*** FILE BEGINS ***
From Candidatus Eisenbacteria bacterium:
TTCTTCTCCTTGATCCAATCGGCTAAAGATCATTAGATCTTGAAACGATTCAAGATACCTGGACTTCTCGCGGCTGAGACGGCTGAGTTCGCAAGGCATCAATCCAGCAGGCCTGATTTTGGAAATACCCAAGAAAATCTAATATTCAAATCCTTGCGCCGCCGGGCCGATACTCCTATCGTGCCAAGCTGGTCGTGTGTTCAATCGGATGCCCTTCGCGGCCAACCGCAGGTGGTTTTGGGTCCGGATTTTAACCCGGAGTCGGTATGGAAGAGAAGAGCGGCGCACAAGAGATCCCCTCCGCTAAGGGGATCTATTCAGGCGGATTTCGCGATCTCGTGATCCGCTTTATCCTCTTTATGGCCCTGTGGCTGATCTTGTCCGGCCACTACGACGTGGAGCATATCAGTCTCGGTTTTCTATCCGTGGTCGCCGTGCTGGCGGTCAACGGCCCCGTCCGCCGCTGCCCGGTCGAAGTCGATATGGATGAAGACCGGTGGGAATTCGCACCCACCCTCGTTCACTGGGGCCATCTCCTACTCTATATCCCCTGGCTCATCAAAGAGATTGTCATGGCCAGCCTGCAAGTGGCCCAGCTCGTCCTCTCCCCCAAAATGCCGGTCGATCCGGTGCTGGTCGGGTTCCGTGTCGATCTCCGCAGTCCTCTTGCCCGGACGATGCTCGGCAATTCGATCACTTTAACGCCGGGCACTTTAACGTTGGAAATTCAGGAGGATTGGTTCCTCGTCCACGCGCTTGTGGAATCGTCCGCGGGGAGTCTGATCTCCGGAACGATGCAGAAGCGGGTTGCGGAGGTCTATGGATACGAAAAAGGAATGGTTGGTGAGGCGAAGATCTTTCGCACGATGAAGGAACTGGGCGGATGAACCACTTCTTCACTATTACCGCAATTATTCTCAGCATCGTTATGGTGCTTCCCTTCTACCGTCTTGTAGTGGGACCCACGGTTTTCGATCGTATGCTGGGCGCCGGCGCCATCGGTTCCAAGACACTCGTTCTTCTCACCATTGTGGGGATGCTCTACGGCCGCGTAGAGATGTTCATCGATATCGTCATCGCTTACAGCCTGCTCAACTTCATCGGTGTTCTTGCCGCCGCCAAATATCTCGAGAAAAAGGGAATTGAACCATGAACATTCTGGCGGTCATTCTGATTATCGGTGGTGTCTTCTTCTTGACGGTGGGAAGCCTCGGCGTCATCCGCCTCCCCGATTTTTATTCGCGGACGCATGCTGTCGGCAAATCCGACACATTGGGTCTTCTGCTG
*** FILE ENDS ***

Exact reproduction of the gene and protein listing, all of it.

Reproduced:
From Candidatus Eisenbacteria bacterium:
TTCTTCTCCTTGATCCAATCGGCTAAAGATCATTAGATCTTGAAACGATTCAAGATACCTGGACTTCTCGCGGCTGAGACGGCTGAGTTCGCAAGGCATCAATCCAGCAGGCCTGATTTTGGAAATACCCAAGAAAATCTAATATTCAAATCCTTGCGCCGCCGGGCCGATACTCCTATCGTGCCAAGCTGGTCGTGTGTTCAATCGGATGCCCTTCGCGGCCAACCGCAGGTGGTTTTGGGTCCGGATTTTAACCCGGAGTCGGTATGGAAGAGAAGAGCGGCGCACAAGAGATCCCCTCCGCTAAGGGGATCTATTCAGGCGGATTTCGCGATCTCGTGATCCGCTTTATCCTCTTTATGGCCCTGTGGCTGATCTTGTCCGGCCACTACGACGTGGAGCATATCAGTCTCGGTTTTCTATCCGTGGTCGCCGTGCTGGCGGTCAACGGCCCCGTCCGCCGCTGCCCGGTCGAAGTCGATATGGATGAAGACCGGTGGGAATTCGCACCCACCCTCGTTCACTGGGGCCATCTCCTACTCTATATCCCCTGGCTCATCAAAGAGATTGTCATGGCCAGCCTGCAAGTGGCCCAGCTCGTCCTCTCCCCCAAAATGCCGGTCGATCCGGTGCTGGTCGGGTTCCGTGTCGATCTCCGCAGTCCTCTTGCCCGGACGATGCTCGGCAATTCGATCACTTTAACGCCGGGCACTTTAACGTTGGAAATTCAGGAGGATTGGTTCCTCGTCCACGCGCTTGTGGAATCGTCCGCGGGGAGTCTGATCTCCGGAACGATGCAGAAGCGGGTTGCGGAGGTCTATGGATACGAAAAAGGAATGGTTGGTGAGGCGAAGATCTTTCGCACGATGAAGGAACTGGGCGGATGAACCACTTCTTCACTATTACCGCAATTATTCTCAGCATCGTTATGGTGCTTCCCTTCTACCGTCTTGTAGTGGGACCCACGGTTTTCGATCGTATGCTGGGCGCCGGCGCCATCGGTTCCAAGACACTCGTTCTTCTCACCATTGTGGGGATGCTCTACGGCCGCGTAGAGATGTTCATCGATATCGTCATCGCTTACAGCCTGCTCAACTTCATCGGTGTTCTTGCCGCCGCCAAATATCTCGAGAAAAAGGGAATTGAACCATGAACATTCTGGCGGTCATTCTGATTATCGGTGGTGTCTTCTTCTTGACGGTGGGAAGCCTCGGCGTCATCCGCCTCCCCGATTTTTATTCGCGGACGCATGCTGTCGGCAAATCCGACACATTGGGTCTTCTGCTG